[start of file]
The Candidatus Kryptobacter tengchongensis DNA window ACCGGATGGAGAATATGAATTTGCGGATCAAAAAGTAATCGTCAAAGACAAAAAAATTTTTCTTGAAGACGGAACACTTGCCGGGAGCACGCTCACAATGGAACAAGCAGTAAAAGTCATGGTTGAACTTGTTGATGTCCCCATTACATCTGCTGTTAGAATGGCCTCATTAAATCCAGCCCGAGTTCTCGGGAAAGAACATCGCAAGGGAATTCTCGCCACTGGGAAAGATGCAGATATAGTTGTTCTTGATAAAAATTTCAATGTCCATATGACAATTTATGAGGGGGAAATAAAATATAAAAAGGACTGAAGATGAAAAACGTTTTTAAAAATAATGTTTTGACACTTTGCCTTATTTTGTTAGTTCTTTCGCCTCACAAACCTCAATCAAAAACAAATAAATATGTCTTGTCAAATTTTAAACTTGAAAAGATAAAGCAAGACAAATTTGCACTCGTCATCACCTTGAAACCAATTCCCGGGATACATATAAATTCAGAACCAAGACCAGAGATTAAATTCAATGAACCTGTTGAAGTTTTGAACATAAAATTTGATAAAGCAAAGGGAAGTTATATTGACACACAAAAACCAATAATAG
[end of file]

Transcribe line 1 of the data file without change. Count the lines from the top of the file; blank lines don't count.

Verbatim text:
The Candidatus Kryptobacter tengchongensis DNA window ACCGGATGGAGAATATGAATTTGCGGATCAAAAAGTAATCGTCAAAGACAAAAAAATTTTTCTTGAAGACGGAACACTTGCCGGGAGCACGCTCACAATGGAACAAGCAGTAAAAGTCATGGTTGAACTTGTTGATGTCCCCATTACATCTGCTGTTAGAATGGCCTCATTAAATCCAGCCCGAGTTCTCGGGAAAGAACATCGCAAGGGAATTCTCGCCACTGGGAAAGATGCAGATATAGTTGTTCTTGATAAAAATTTCAATGTCCATATGACAATTTATGAGGGGGAAATAAAATATAAAAAGGACTGAAGATGAAAAACGTTTTTAAAAATAATGTTTTGACACTTTGCCTTATTTTGTTAGTTCTTTCGCCTCACAAACCTCAATCAAAAACAAATAAATATGTCTTGTCAAATTTTAAACTTGAAAAGATAAAGCAAGACAAATTTGCACTCGTCATCACCTTGAAACCAATTCCCGGGATACATATAAATTCAGAACCAAGACCAGAGATTAAATTCAATGAACCTGTTGAAGTTTTGAACATAAAATTTGATAAAGCAAAGGGAAGTTATATTGACACACAAAAACCAATAATAG